MBTA’s alcohol ads trial balloon deflating fast

The MBTA needs every dollar that it can get, but probably not the ones from ads for “demon rum.”  Several years ago, a youth-led, public health coalition lobbied MBTA general manager Rich Davey to dispense with alcohol advertising. Davey agreed. The ban is now three years old.

Many inches of snow later, the MBTA is on a drive to raise more revenue by any means necessary. According to WBUR, MBTA Chief Administrator Brian Shortsleeve, who has been tasked with the unenviable job of looking under rocks for revenue, came up with the what’s-old-is-new-again idea.

The MBTA’s advertising contracts expire this year, so it makes sense that the authority is looking at all ways to find new money. But the authority gets just a small portion of its overall advertising revenues from alcohol ads. With the potential for backlash high, backtracking on the ban may be a place that the T doesn’t want to go.

One of the key reasons why young people, substance abuse prevention advocates, and public health officials fought for the ban is that thousands of elementary and high school students travel on the MBTA every day. Young people are particularly susceptible to the types of images used by advertisers to sell alcohol.

African Americans in particular have long opposed the proliferation of alcohol ads in their communities. A 2012 study by the Center for Alcohol Marketing and Youth at Johns Hopkins University’s Bloomberg School of Public Health noted that “Alcohol is the most widely used drug among African American youth and contributes to many health and social problems…Numerous studies have documented that African Americans are exposed to more alcohol advertising than other populations.”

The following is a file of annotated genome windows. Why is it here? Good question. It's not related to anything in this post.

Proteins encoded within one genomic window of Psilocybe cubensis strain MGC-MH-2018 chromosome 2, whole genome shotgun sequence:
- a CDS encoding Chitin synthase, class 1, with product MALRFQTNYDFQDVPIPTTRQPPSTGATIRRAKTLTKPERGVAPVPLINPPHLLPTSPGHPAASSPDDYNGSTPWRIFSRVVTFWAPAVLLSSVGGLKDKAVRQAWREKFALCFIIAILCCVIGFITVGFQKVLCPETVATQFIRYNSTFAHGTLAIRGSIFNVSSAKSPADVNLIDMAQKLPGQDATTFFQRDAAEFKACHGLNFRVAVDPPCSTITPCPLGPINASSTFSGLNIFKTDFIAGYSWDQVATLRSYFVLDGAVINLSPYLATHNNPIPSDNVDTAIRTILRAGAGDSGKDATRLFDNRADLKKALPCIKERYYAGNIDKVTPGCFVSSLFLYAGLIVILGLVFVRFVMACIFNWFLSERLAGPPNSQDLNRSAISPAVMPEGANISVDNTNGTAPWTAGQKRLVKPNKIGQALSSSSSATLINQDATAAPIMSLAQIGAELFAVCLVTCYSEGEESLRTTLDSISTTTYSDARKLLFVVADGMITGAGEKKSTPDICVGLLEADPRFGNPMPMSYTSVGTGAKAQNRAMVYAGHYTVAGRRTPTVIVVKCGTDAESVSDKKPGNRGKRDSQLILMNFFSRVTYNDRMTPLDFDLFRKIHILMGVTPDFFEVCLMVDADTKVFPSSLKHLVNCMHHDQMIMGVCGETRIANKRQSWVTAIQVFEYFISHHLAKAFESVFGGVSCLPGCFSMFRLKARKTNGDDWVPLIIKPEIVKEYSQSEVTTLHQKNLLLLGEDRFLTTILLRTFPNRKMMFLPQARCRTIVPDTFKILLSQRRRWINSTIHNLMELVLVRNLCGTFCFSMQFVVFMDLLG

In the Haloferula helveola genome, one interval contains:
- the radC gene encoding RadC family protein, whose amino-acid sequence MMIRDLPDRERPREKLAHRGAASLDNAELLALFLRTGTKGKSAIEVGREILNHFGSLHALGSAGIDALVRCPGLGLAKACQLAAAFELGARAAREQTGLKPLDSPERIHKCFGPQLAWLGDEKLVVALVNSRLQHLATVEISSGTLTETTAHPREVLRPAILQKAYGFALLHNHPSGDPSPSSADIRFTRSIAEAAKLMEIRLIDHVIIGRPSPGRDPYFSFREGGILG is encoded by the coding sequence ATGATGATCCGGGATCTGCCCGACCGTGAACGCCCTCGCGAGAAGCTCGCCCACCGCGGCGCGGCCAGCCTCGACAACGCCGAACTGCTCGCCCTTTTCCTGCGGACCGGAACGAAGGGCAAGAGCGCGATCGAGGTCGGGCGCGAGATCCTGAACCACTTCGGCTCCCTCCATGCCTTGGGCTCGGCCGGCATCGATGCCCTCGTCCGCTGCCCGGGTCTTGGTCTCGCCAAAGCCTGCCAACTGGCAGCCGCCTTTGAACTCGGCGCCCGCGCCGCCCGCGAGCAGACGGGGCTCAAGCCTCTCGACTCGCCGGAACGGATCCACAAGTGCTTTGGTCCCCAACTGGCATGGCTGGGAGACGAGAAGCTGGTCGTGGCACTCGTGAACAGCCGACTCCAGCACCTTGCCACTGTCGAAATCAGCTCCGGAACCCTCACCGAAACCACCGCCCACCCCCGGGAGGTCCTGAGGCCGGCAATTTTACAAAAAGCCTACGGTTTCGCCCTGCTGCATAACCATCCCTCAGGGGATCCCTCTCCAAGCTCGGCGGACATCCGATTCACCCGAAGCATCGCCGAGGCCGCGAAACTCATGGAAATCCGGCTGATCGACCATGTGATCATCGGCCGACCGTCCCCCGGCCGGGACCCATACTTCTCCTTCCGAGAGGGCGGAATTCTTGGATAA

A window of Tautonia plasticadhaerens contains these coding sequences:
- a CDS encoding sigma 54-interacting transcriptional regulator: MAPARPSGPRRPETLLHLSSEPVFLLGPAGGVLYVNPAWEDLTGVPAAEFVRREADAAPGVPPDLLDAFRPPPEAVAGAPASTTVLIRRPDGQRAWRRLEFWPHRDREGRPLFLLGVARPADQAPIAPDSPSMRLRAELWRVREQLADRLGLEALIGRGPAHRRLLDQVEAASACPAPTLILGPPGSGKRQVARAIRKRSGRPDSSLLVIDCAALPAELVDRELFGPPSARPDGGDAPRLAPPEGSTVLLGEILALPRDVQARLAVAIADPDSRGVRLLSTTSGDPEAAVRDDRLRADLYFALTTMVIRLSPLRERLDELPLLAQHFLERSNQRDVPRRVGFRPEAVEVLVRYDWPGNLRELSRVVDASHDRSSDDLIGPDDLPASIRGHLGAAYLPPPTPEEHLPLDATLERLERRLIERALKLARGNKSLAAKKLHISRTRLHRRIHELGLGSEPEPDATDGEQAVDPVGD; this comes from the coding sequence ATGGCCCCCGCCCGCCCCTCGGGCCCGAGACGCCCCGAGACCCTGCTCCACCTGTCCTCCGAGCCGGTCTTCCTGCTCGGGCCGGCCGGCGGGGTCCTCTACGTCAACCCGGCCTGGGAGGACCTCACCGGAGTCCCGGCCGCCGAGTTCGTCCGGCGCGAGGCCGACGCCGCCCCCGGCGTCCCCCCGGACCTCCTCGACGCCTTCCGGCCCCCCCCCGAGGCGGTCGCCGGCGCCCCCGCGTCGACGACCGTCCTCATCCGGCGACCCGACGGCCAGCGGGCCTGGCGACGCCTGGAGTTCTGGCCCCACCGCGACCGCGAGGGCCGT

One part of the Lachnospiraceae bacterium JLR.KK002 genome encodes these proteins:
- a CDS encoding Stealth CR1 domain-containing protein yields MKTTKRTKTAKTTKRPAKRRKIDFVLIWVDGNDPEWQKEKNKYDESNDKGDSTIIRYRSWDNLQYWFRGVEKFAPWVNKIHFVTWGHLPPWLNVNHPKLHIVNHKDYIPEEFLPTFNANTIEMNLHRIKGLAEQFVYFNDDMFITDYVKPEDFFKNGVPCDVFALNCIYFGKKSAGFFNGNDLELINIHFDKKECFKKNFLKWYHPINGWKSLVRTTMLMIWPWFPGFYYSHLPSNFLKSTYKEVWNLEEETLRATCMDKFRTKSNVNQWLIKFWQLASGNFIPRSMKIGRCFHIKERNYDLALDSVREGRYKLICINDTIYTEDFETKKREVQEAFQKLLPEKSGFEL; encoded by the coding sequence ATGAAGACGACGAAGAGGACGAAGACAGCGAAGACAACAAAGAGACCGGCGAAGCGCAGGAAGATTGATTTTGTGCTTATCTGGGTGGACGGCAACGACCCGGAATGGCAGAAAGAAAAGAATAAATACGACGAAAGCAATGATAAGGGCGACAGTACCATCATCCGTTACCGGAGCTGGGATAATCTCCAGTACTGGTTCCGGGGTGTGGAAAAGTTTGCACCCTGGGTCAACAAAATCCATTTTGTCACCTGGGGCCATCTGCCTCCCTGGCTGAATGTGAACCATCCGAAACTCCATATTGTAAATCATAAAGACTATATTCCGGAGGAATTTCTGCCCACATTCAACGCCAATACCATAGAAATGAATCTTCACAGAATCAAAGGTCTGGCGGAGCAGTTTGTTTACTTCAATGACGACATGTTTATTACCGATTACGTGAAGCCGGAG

In 2011, a high school student who fought for the ban told CommonWealth that white students who use yellow school buses don’t see those types of ads. “The MBTA is our school bus,” the student said. The prospect of ads re-appearing in minority neighborhoods would likely stir up a considerable amount of resentment at a time when the authority is making a concerted drive to listen to customer views.

With Gov. Charlie Baker and Attorney General Maura Healey leading a public campaign against the opioid epidemic, the proposal raises the question of why the MBTA would move in this direction now, and so shortly after the ads were removed from the system in the first place. The MBTA was in crisis in 2012, yet transportation officials saw fit to dispense with that revenue stream on principle.

The idea has sparked influential opposition. Kitty Dukakis and Boston Mayor Marty Walsh, who have both talked openly about their struggles with alcoholoppose any new plan to accept alcohol ads. The idea also comes on the heels of former Rhode Island congressman Patrick Kennedy’s book about alcoholism in the Kennedy clan.

At Blue Mass Group, Sam Tracy, a consultant with the marijuana industry group 4Front Advisors, chimed in with this observation: “While this would certainly raise revenue…it wouldn’t be worth it,” he said. “If we want to reduce alcohol abuse and addiction, we should be doing more to restrict alcohol advertising, treating it the way we do tobacco.”